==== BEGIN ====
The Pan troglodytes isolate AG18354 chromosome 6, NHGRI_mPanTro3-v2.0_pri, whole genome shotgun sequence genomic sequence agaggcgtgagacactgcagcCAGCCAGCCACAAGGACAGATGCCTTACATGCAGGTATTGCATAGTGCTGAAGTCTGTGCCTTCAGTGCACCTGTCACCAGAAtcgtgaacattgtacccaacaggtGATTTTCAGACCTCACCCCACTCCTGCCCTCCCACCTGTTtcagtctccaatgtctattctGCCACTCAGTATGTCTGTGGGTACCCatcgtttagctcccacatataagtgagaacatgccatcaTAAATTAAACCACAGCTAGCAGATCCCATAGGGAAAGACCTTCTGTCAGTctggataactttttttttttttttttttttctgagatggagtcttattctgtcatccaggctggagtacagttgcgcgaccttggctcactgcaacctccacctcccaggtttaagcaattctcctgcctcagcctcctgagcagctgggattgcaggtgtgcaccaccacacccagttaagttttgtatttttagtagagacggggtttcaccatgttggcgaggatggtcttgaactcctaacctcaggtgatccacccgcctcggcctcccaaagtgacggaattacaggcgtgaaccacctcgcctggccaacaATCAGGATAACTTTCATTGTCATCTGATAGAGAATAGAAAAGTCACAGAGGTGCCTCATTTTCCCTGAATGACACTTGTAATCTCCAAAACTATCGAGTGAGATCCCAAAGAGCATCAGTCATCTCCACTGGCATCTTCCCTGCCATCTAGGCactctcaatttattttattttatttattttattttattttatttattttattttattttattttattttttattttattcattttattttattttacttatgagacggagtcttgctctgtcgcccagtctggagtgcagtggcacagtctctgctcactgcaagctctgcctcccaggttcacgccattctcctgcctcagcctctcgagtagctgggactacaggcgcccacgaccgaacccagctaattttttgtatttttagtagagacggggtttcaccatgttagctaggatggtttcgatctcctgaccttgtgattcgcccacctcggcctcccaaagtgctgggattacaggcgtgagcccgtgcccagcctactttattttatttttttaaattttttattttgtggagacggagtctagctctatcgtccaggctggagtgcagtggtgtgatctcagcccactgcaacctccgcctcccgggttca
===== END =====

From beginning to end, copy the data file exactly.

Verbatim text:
The Pan troglodytes isolate AG18354 chromosome 6, NHGRI_mPanTro3-v2.0_pri, whole genome shotgun sequence genomic sequence agaggcgtgagacactgcagcCAGCCAGCCACAAGGACAGATGCCTTACATGCAGGTATTGCATAGTGCTGAAGTCTGTGCCTTCAGTGCACCTGTCACCAGAAtcgtgaacattgtacccaacaggtGATTTTCAGACCTCACCCCACTCCTGCCCTCCCACCTGTTtcagtctccaatgtctattctGCCACTCAGTATGTCTGTGGGTACCCatcgtttagctcccacatataagtgagaacatgccatcaTAAATTAAACCACAGCTAGCAGATCCCATAGGGAAAGACCTTCTGTCAGTctggataactttttttttttttttttttttctgagatggagtcttattctgtcatccaggctggagtacagttgcgcgaccttggctcactgcaacctccacctcccaggtttaagcaattctcctgcctcagcctcctgagcagctgggattgcaggtgtgcaccaccacacccagttaagttttgtatttttagtagagacggggtttcaccatgttggcgaggatggtcttgaactcctaacctcaggtgatccacccgcctcggcctcccaaagtgacggaattacaggcgtgaaccacctcgcctggccaacaATCAGGATAACTTTCATTGTCATCTGATAGAGAATAGAAAAGTCACAGAGGTGCCTCATTTTCCCTGAATGACACTTGTAATCTCCAAAACTATCGAGTGAGATCCCAAAGAGCATCAGTCATCTCCACTGGCATCTTCCCTGCCATCTAGGCactctcaatttattttattttatttattttattttattttatttattttattttattttattttattttttattttattcattttattttattttacttatgagacggagtcttgctctgtcgcccagtctggagtgcagtggcacagtctctgctcactgcaagctctgcctcccaggttcacgccattctcctgcctcagcctctcgagtagctgggactacaggcgcccacgaccgaacccagctaattttttgtatttttagtagagacggggtttcaccatgttagctaggatggtttcgatctcctgaccttgtgattcgcccacctcggcctcccaaagtgctgggattacaggcgtgagcccgtgcccagcctactttattttatttttttaaattttttattttgtggagacggagtctagctctatcgtccaggctggagtgcagtggtgtgatctcagcccactgcaacctccgcctcccgggttca